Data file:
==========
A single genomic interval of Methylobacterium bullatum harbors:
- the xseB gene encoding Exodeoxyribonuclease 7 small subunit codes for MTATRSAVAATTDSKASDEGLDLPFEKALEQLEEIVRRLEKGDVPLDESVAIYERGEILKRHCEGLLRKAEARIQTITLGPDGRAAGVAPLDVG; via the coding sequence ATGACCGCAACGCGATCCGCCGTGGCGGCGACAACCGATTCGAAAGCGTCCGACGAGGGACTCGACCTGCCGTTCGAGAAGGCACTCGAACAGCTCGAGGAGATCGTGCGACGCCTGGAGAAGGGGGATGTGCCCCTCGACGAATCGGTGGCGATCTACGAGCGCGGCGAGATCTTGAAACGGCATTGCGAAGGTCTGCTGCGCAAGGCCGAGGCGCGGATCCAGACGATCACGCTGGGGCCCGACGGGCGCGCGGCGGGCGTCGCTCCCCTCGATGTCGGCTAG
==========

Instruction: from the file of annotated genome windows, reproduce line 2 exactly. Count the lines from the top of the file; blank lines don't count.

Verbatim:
- the xseB gene encoding Exodeoxyribonuclease 7 small subunit codes for MTATRSAVAATTDSKASDEGLDLPFEKALEQLEEIVRRLEKGDVPLDESVAIYERGEILKRHCEGLLRKAEARIQTITLGPDGRAAGVAPLDVG; via the coding sequence ATGACCGCAACGCGATCCGCCGTGGCGGCGACAACCGATTCGAAAGCGTCCGACGAGGGACTCGACCTGCCGTTCGAGAAGGCACTCGAACAGCTCGAGGAGATCGTGCGACGCCTGGAGAAGGGGGATGTGCCCCTCGACGAATCGGTGGCGATCTACGAGCGCGGCGAGATCTTGAAACGGCATTGCGAAGGTCTGCTGCGCAAGGCCGAGGCGCGGATCCAGACGATCACGCTGGGGCCCGACGGGCGCGCGGCGGGCGTCGCTCCCCTCGATGTCGGCTAG